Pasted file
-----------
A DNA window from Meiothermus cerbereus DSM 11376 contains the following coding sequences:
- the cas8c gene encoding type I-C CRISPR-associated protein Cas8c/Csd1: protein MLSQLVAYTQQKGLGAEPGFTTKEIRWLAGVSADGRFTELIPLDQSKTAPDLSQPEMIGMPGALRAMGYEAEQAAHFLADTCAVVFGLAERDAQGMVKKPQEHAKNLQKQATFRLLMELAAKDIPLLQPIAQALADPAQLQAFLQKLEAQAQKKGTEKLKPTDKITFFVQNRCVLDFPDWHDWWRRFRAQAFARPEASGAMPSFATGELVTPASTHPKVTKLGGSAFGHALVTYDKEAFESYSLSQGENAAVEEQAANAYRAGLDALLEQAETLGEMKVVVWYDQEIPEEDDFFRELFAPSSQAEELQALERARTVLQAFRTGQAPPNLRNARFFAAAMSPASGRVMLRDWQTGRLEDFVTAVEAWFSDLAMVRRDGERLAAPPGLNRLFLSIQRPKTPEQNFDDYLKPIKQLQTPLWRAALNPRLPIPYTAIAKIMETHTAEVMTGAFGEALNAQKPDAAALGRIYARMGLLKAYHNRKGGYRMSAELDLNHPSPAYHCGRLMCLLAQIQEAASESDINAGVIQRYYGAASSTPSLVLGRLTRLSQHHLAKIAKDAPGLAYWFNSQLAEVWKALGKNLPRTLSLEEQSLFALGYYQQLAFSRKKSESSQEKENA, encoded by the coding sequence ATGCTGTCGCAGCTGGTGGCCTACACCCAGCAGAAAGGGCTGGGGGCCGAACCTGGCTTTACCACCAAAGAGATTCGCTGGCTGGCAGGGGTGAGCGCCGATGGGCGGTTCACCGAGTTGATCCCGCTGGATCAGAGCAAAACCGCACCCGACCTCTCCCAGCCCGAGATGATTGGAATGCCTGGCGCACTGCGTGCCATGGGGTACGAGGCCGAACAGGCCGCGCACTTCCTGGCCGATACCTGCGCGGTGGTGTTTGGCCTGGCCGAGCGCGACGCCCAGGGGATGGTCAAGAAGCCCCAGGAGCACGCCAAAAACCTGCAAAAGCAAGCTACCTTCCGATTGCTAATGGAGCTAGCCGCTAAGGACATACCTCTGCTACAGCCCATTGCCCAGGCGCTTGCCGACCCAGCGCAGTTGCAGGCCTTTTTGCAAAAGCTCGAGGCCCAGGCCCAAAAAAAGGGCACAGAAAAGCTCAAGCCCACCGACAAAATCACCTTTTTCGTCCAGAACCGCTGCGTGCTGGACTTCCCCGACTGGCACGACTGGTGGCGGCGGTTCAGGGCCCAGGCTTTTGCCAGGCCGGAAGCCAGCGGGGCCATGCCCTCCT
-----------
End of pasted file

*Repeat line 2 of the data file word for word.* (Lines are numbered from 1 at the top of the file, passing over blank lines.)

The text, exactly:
- the cas8c gene encoding type I-C CRISPR-associated protein Cas8c/Csd1: protein MLSQLVAYTQQKGLGAEPGFTTKEIRWLAGVSADGRFTELIPLDQSKTAPDLSQPEMIGMPGALRAMGYEAEQAAHFLADTCAVVFGLAERDAQGMVKKPQEHAKNLQKQATFRLLMELAAKDIPLLQPIAQALADPAQLQAFLQKLEAQAQKKGTEKLKPTDKITFFVQNRCVLDFPDWHDWWRRFRAQAFARPEASGAMPSFATGELVTPASTHPKVTKLGGSAFGHALVTYDKEAFESYSLSQGENAAVEEQAANAYRAGLDALLEQAETLGEMKVVVWYDQEIPEEDDFFRELFAPSSQAEELQALERARTVLQAFRTGQAPPNLRNARFFAAAMSPASGRVMLRDWQTGRLEDFVTAVEAWFSDLAMVRRDGERLAAPPGLNRLFLSIQRPKTPEQNFDDYLKPIKQLQTPLWRAALNPRLPIPYTAIAKIMETHTAEVMTGAFGEALNAQKPDAAALGRIYARMGLLKAYHNRKGGYRMSAELDLNHPSPAYHCGRLMCLLAQIQEAASESDINAGVIQRYYGAASSTPSLVLGRLTRLSQHHLAKIAKDAPGLAYWFNSQLAEVWKALGKNLPRTLSLEEQSLFALGYYQQLAFSRKKSESSQEKENA, encoded by the coding sequence ATGCTGTCGCAGCTGGTGGCCTACACCCAGCAGAAAGGGCTGGGGGCCGAACCTGGCTTTACCACCAAAGAGATTCGCTGGCTGGCAGGGGTGAGCGCCGATGGGCGGTTCACCGAGTTGATCCCGCTGGATCAGAGCAAAACCGCACCCGACCTCTCCCAGCCCGAGATGATTGGAATGCCTGGCGCACTGCGTGCCATGGGGTACGAGGCCGAACAGGCCGCGCACTTCCTGGCCGATACCTGCGCGGTGGTGTTTGGCCTGGCCGAGCGCGACGCCCAGGGGATGGTCAAGAAGCCCCAGGAGCACGCCAAAAACCTGCAAAAGCAAGCTACCTTCCGATTGCTAATGGAGCTAGCCGCTAAGGACATACCTCTGCTACAGCCCATTGCCCAGGCGCTTGCCGACCCAGCGCAGTTGCAGGCCTTTTTGCAAAAGCTCGAGGCCCAGGCCCAAAAAAAGGGCACAGAAAAGCTCAAGCCCACCGACAAAATCACCTTTTTCGTCCAGAACCGCTGCGTGCTGGACTTCCCCGACTGGCACGACTGGTGGCGGCGGTTCAGGGCCCAGGCTTTTGCCAGGCCGGAAGCCAGCGGGGCCATGCCCTCCT